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Publication numberUS4329003 A
Publication typeGrant
Application numberUS 06/104,436
Publication dateMay 11, 1982
Filing dateDec 17, 1979
Priority dateDec 17, 1979
Publication number06104436, 104436, US 4329003 A, US 4329003A, US-A-4329003, US4329003 A, US4329003A
InventorsRobert L. Manchester
Original AssigneeInterflow Systems Corporation
Export CitationBiBTeX, EndNote, RefMan
External Links: USPTO, USPTO Assignment, Espacenet
Cabinet-suspension system
US 4329003 A
An elongated rail having a cross-section with hook-shaped shelf projections, and adapted for extrusion, is secured to a wall by fastenings and adhesive for transfer of stresses to the stud structure of the wall. The rail has a substantial back portion providing a surface for receiving the adhesive, and for establishing a substantial moment of inertia in bending. Short pieces of the same rail section are secured to the back of the cabinet units in inverted position with respect to the wall rail for hooked interengagement. An abutment is interposed between the bottom of the cabinet units and the wall to maintain the vertical alignment of the cabinet units in selected positions along the wall.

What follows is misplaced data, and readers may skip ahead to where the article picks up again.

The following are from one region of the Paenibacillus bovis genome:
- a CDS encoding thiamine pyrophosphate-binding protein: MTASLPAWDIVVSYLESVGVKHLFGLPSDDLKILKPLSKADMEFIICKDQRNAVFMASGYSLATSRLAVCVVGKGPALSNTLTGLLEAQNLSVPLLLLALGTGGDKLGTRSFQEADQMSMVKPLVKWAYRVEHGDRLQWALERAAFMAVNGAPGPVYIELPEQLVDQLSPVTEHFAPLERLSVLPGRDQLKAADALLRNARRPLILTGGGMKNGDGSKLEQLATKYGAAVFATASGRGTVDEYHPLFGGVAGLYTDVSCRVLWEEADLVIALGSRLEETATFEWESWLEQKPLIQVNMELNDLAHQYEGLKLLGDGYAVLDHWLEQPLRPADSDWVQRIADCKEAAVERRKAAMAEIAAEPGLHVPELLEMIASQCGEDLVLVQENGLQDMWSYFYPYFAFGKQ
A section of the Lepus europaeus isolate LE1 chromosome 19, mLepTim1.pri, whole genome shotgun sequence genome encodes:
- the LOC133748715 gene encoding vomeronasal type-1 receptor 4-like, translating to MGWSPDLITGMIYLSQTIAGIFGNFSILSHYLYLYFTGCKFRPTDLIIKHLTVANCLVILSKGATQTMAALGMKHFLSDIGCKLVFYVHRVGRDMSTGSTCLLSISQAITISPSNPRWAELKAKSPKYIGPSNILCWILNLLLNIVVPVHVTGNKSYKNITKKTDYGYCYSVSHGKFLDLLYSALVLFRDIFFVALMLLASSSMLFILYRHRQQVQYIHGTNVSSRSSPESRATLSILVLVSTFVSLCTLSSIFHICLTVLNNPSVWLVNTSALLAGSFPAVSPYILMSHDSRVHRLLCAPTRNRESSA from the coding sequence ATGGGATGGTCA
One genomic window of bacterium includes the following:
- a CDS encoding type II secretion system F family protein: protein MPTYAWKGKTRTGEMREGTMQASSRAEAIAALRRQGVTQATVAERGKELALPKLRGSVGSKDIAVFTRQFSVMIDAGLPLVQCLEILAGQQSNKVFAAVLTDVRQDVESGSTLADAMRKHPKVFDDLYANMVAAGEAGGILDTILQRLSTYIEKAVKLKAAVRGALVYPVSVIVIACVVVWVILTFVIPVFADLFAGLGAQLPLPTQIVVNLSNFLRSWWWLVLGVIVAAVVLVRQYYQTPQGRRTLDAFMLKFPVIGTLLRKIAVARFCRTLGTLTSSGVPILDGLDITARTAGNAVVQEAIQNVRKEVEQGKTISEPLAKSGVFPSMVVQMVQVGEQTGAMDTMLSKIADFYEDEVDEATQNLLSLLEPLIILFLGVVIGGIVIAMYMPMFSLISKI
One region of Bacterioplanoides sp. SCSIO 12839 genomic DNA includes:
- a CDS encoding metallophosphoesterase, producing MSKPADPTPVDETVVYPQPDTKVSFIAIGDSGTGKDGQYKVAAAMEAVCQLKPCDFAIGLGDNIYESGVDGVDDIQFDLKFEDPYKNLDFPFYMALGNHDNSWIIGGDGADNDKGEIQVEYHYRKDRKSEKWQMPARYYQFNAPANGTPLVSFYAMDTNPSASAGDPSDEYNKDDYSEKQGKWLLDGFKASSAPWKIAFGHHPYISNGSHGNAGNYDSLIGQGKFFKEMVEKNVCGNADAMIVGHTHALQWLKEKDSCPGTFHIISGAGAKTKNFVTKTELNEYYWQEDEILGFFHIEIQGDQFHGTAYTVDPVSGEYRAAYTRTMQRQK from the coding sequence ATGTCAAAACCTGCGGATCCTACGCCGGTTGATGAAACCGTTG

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I claim:
1. In combination with a cabinet unit and a wall structure, a mounting means system having identical rail members for supporting said cabinet unit comprising: